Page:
Here’s a question for you…
In the last 20 years, the proportion of the world population living in poverty has…
• A) Almost doubled
• B) Remained the same
• C) Almost halved
Here’s another question…
What is the average life expectancy in the world today?
• A) 50
• B) 60
• C) 70
Try your luck at this one…
All things considered, do you think the world is…
• A) Staying about the same
• B) Getting worse
• C) Getting better
Those are among the questions that were put to more than 10,000 persons in a dozen countries in summer 2017 by the market research firm Ipsos Public Affairs.
The questions form the backbone of a fascinating book called “Factfulness,” which is subtitled “10 Reasons We’re Wrong About the World—and Why Things Are Better Than You Think.”
After the enormity of the anti-Semitic hate crime this past weekend in Pittsburgh, which followed the pipe bombs, which followed the reports of a journalist’s gruesome fate in Turkey, it’s understandable if the last part of that subtitle has the ring of irony right now.
Yet the author, Hans Rosling, addresses that dissonance in his book. There are logical reasons, he assures us, for our dark worldview.
As a lifelong journalist myself, I cannot disagree with him that the nature of news coverage—an extension and mirror of human nature—is to accentuate the negative. However, he also acknowledges the self-evident fact that news organizations would not continue on that path unless there was a monetizable audience embracing that lurid coverage, known in the news trade as “if it bleeds, it leads.”
Mr. Rosling, who died in 2017, was a medical doctor and renowned public educator. With his son and daughter-in-law, he co-founded Gapminder Foundation. Its mission is to close the gap between important facts about the world and misperceptions about the world.
His premise—backed up convincingly in the data-driven book—is that our worldview is skewed by the heightened, disproportionate focus on bad things that happen.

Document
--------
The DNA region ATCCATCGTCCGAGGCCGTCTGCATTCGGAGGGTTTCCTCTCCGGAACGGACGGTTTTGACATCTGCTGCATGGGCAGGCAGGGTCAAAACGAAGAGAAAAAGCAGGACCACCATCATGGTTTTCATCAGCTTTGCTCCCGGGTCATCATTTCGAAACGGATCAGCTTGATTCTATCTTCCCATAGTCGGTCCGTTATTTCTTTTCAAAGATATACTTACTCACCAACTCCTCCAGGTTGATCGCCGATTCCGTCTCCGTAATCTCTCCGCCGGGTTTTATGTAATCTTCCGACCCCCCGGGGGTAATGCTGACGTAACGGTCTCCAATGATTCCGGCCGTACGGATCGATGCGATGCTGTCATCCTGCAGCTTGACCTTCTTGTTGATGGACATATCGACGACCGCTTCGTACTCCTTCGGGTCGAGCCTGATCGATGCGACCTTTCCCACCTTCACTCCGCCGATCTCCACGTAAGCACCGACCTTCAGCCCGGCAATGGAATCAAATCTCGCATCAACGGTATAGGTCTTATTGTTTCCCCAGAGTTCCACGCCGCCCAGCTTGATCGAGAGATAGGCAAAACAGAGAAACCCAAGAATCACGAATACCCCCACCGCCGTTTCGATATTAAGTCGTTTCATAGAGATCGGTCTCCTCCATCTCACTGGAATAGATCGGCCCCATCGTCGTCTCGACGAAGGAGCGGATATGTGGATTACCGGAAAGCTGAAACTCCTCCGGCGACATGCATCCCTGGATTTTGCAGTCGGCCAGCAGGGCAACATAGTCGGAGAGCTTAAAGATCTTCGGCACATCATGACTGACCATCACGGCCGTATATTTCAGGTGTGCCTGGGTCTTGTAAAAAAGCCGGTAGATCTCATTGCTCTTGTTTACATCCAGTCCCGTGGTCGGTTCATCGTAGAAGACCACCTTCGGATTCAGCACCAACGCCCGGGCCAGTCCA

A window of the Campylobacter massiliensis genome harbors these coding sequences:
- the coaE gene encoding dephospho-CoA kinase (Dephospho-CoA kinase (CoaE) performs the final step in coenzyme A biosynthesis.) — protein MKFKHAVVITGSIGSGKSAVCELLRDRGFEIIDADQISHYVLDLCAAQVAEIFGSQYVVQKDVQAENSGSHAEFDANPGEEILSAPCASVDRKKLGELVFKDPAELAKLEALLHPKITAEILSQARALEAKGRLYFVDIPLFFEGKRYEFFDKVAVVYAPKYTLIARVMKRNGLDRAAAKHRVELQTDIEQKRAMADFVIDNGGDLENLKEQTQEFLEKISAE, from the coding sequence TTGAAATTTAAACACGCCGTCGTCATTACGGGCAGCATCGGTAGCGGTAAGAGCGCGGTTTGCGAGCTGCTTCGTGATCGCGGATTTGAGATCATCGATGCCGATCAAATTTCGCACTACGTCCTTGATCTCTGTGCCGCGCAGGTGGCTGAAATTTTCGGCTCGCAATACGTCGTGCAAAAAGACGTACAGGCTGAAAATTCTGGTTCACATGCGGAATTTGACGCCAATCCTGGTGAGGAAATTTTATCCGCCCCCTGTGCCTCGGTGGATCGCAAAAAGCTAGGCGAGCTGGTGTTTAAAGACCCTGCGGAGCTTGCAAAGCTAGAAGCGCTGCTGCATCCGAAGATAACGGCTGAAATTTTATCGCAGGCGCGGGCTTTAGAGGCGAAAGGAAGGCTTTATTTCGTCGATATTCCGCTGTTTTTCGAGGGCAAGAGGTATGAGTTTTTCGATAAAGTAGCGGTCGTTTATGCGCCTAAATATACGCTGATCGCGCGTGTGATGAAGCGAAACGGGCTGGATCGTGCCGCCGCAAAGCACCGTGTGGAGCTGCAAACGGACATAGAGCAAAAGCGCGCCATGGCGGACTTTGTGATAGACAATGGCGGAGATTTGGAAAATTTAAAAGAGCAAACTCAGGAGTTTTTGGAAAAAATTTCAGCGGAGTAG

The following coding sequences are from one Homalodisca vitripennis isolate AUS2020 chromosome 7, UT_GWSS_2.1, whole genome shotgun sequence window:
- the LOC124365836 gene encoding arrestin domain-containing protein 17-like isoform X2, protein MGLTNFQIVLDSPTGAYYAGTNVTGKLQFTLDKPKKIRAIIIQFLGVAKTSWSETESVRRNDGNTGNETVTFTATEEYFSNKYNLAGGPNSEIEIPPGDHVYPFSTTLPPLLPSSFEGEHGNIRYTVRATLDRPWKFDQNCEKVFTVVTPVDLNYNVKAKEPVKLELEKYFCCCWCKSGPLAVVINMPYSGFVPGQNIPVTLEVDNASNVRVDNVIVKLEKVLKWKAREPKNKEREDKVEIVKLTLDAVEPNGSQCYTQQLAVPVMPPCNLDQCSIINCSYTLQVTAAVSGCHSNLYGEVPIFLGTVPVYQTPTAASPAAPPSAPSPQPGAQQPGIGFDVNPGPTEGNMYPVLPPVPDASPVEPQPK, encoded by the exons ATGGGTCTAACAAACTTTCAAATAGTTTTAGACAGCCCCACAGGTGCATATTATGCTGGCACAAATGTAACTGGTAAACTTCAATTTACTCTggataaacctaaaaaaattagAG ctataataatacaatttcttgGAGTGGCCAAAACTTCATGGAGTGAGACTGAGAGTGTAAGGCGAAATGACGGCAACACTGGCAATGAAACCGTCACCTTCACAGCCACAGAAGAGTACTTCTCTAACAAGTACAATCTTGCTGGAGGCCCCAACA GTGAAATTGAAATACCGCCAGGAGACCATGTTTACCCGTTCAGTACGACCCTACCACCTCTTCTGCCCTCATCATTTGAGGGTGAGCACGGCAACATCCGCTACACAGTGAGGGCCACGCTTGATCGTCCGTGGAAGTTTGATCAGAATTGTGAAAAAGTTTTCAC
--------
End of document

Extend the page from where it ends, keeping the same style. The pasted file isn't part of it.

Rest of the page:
Yet, he takes pains to point out, tremendous progress is being made in critical areas of human existence: eradication of poverty, higher levels of literacy, lower child mortality rates. His book attempts to rectify the pronounced imbalance between perception and reality.
On all three questions posed at the top, the answer is C, so Congratulations if your answers are Correct, because in each case, you would be in the minority: In the U.S. poll conducted by Ipsos, one person in 20 got the first answer, about poverty, right; about four in 10 aced the second question, about life expectancy; and about one in nine correctly answered the third question, about the state of the world.
To take the full quiz, go to Gapminder.org and click the button named Take the Gapminder Test.
The point continually and compellingly made in “Factfulness” is that we are needlessly pessimistic about the state of the world.
Mr. Rosling goes on to say, “Our brains often jump to swift conclusions without much thinking. It is not a question of intelligence. Everyone seems to get the world devastatingly wrong.” He includes in that assessment academics and a range of very accomplished, erudite classes of people.
He ascribes a lot of where we go astray to a severe shortage of serious thinking. There’s abundant evidence of that malady on social media, where the constant thrum of noise mocks any hint of nuance.
Trying to put forth a serious, middle-of-the-road thought on social media is like being at an NFL game and telling the boisterous, beer-swilling fan next to you, “I’m good with whoever wins.” That rude remark might earn you a suds shampoo, with a fistful of fries on the side.
“Democrats and Republicans often claim that their opponents don’t know the facts,” Hans Rosling writes. “If they measured their own knowledge instead of pointing at each other, maybe everyone could become more humble.” From his mouth to you-know-who’s ears, because humility cannot be counted as one of the qualities that is making America great again.
“Resist blaming any one individual or group of individuals for anything,” the late Mr. Rosling wisely counsels. “When we blame the bad guy, we are done thinking. It’s almost always more complicated than that. If you really want to change the world, you have to understand how it actually works and forget about punching anyone in the face.”
Yeah, but what fun is that?
Bruce “The Blog” Apar promotes local businesses, organizations, events, and people through public relations agency APAR PR. He also is an actor, a community volunteer, and a contributor to several periodicals. Follow him as Bruce The Blog on social media. Reach him at email@example.com or 914-275-6887.